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Beavis and Butt-Head
A lot or a little?
The parents' guide to what's in this TV show.
What parents need to know
Parents need to know that the sexual references, crass humor, strong language, and irresponsible messages in this animated series ensure it’s not appropriate for tweens and offers nothing positive for the teen set. Beavis and Butt-Head are foul-mouthed ("damn," "bitch," "ass," etc.), irresponsible, uneducated slackers whose destructive behavior is the basis for the show’s humor. They view women as a means to sex (though they never actually have sex), school as a waste of time, and rules as a challenge to their independence. The show’s crudity is exaggerated and only upstaged by its graphic discourse about sex, including the guys’ comments about arousal and ejaculation.
- Parents say
- Kids say
What's the story?
BEAVIS AND BUTT-HEAD centers on a duo of socially inept friends and their daily aspirations to mediocrity. These heavy metal-loving pals divide their time between skating through high school -- where their teachers merely tolerate their presence -- and barely maintaining a presence at the local burger joint where they work. Because Beavis and Butt-Head (both voiced by creator Mike Judge) have no life goals, they have plenty of free time, which they devote to fantasizing about girls, shooting some skeet, and making demeaning comments about the rockers they see in music videos.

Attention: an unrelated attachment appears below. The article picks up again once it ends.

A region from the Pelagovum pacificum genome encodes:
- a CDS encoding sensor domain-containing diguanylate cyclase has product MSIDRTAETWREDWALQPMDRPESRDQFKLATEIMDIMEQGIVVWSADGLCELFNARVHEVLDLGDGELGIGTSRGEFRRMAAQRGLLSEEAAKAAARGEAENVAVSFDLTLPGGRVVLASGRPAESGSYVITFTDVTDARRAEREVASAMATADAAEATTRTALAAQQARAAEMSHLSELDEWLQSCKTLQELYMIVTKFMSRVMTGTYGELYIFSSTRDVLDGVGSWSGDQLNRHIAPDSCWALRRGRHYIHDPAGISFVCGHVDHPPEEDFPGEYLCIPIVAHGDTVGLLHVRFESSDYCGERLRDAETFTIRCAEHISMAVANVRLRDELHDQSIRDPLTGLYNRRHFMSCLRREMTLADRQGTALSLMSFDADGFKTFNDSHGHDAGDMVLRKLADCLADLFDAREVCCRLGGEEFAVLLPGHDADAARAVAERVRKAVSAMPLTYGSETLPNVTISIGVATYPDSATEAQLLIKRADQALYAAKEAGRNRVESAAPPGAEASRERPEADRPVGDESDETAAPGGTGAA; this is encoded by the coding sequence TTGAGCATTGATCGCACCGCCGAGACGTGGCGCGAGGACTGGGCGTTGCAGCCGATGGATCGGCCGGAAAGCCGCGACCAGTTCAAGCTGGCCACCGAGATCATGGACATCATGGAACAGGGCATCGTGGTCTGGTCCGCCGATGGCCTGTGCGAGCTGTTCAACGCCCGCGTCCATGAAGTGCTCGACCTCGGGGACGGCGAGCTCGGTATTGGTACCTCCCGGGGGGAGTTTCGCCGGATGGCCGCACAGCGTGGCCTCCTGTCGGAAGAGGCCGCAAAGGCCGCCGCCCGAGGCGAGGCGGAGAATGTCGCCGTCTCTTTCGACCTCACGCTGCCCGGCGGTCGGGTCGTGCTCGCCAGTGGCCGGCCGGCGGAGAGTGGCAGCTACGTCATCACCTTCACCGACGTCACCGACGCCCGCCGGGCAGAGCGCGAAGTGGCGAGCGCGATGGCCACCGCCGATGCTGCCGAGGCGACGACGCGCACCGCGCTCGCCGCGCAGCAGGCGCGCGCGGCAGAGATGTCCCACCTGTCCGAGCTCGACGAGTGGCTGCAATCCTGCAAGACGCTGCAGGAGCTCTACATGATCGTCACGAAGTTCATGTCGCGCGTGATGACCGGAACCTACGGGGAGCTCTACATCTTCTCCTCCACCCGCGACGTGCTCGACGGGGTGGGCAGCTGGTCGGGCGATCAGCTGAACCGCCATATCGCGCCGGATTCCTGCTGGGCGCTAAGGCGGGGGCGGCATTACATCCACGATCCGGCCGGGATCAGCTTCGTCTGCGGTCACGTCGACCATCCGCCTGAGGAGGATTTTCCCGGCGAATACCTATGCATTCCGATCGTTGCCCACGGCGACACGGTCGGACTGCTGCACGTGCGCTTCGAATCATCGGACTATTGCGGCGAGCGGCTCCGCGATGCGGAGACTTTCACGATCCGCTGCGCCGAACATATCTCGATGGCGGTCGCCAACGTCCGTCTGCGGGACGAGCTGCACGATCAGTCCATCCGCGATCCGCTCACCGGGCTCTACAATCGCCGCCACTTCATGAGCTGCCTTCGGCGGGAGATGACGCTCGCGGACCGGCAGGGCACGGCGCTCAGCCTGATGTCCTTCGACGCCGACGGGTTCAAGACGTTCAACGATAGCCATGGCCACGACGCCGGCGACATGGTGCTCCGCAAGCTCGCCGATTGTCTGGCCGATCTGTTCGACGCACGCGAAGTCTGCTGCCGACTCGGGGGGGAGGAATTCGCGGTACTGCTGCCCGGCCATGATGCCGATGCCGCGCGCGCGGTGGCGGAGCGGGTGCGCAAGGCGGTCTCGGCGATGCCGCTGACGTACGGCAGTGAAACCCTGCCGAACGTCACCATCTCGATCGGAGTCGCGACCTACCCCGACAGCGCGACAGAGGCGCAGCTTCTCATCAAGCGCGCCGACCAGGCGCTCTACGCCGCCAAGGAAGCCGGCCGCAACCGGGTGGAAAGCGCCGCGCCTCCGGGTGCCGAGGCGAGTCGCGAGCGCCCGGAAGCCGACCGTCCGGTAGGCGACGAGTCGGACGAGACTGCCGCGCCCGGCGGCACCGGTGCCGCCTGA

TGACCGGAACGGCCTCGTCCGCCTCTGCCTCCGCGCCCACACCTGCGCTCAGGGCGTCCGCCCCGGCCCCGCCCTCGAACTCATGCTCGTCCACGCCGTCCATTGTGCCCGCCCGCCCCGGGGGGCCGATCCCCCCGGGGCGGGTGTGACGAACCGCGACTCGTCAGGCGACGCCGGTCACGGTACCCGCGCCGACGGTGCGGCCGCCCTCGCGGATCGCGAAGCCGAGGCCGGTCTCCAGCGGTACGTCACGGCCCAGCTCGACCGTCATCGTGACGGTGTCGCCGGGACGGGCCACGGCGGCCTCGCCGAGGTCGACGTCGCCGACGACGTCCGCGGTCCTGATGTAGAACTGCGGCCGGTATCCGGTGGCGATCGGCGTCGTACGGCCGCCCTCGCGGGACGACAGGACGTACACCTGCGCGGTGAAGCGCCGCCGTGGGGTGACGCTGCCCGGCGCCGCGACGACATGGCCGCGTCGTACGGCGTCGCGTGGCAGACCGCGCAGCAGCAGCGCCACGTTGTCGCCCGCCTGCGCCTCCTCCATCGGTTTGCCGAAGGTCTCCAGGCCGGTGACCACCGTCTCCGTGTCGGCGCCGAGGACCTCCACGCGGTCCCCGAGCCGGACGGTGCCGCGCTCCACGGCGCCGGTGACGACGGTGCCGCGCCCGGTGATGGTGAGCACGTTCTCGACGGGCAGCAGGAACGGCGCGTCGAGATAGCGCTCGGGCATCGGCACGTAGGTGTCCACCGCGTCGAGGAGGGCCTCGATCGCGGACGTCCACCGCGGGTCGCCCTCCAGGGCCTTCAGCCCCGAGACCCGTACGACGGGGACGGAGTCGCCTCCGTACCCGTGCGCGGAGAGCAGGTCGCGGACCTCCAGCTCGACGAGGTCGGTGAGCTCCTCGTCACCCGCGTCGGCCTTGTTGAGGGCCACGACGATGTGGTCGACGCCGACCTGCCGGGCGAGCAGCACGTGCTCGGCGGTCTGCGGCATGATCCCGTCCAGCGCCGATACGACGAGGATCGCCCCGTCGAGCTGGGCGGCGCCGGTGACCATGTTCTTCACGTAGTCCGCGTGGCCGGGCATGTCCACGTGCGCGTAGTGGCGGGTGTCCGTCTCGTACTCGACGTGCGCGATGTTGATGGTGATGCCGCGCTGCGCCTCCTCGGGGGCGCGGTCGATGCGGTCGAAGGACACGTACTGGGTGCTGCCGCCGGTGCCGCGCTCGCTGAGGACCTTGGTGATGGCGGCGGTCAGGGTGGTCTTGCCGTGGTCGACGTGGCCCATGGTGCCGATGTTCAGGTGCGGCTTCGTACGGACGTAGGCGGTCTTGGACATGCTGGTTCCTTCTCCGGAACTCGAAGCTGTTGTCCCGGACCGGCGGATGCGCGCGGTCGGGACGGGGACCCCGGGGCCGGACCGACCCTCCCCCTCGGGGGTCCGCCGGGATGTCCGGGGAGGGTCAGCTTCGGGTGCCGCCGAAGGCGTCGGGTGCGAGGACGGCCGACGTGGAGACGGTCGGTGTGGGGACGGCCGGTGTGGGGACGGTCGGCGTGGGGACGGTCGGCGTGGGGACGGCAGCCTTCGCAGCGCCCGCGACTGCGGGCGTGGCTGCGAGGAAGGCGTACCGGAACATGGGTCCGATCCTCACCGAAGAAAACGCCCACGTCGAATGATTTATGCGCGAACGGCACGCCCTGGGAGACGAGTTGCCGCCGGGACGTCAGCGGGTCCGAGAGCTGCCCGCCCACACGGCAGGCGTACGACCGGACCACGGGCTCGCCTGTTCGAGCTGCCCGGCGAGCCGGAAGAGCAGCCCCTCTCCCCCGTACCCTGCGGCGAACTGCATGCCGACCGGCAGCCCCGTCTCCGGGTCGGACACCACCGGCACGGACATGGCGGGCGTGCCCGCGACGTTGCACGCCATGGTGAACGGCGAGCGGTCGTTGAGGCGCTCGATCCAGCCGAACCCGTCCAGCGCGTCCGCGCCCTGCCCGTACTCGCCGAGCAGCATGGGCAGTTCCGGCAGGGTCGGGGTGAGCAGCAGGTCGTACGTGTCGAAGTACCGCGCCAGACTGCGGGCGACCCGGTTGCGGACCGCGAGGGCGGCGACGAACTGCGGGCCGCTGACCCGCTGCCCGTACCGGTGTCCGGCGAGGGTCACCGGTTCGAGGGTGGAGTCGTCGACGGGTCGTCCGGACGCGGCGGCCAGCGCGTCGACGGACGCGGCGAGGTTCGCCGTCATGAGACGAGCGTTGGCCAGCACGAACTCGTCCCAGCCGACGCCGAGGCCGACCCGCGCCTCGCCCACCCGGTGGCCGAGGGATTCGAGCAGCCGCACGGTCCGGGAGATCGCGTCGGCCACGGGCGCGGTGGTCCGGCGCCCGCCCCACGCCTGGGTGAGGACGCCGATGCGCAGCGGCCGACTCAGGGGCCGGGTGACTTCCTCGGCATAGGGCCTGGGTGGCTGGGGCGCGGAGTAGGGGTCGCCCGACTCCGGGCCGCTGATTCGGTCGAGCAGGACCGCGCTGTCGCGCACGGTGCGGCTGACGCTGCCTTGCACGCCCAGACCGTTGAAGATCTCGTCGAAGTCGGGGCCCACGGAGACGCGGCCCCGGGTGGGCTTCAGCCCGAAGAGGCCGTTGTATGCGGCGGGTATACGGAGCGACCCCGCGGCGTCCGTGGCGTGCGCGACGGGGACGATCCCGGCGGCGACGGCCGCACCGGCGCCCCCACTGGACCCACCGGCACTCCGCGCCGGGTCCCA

Is it any good?
Since the show’s start in 1993, Beavis and Butt-Head has inspired more than a cartoon’s share of controversy for its characters’ obnoxious behavior, so much so that politicians and TV personalities have weighed in on both sides of the argument. While some applauded its intelligent humor, others feared the effects of its messages. Whichever side you fall on, it's undeniable that, as far as tweens and younger teens go, the show's overt messages are inappropriate. The show mocks responsibility, glorifies drinking (although their beverages are non-alcoholic, they talk about being drunk and romanticize how the effect would get them girls), makes sexism comical, and is brimming with red-letter language. Older viewers might be able to discern a critique of suburban culture, but the message will get lost on the younger set.
The titular characters are pretty bad, but even worse is that their negativity doesn’t really stand out from the rest of the cast, who with few exceptions fall into stereotypical channels of ineffective adults, silly girls, and slacker teens whose actions never reflect those of the real world. In other words, nothing good can come of teens tuning in to the antics of the characters in this edgy show.
Talk to your kids about ...
Families can talk about comedy. How would you characterize the humor in this show? How does it differ from other comedy shows you’ve watched? Did you find it funny? Why or why not? Are Beavis and Butt-Head stereotypes?
Teens: Does this show attempt to send any messages to viewers? What does it say about gender relations? Do you find any of the relationships particularly palatable or offensive? If so, which ones and why?
How are our likes and dislikes influenced by what we see and hear through the media? How does what we see on TV affect how we define "normal"? Does this show strive to reflect society at all? Does it aim to change it?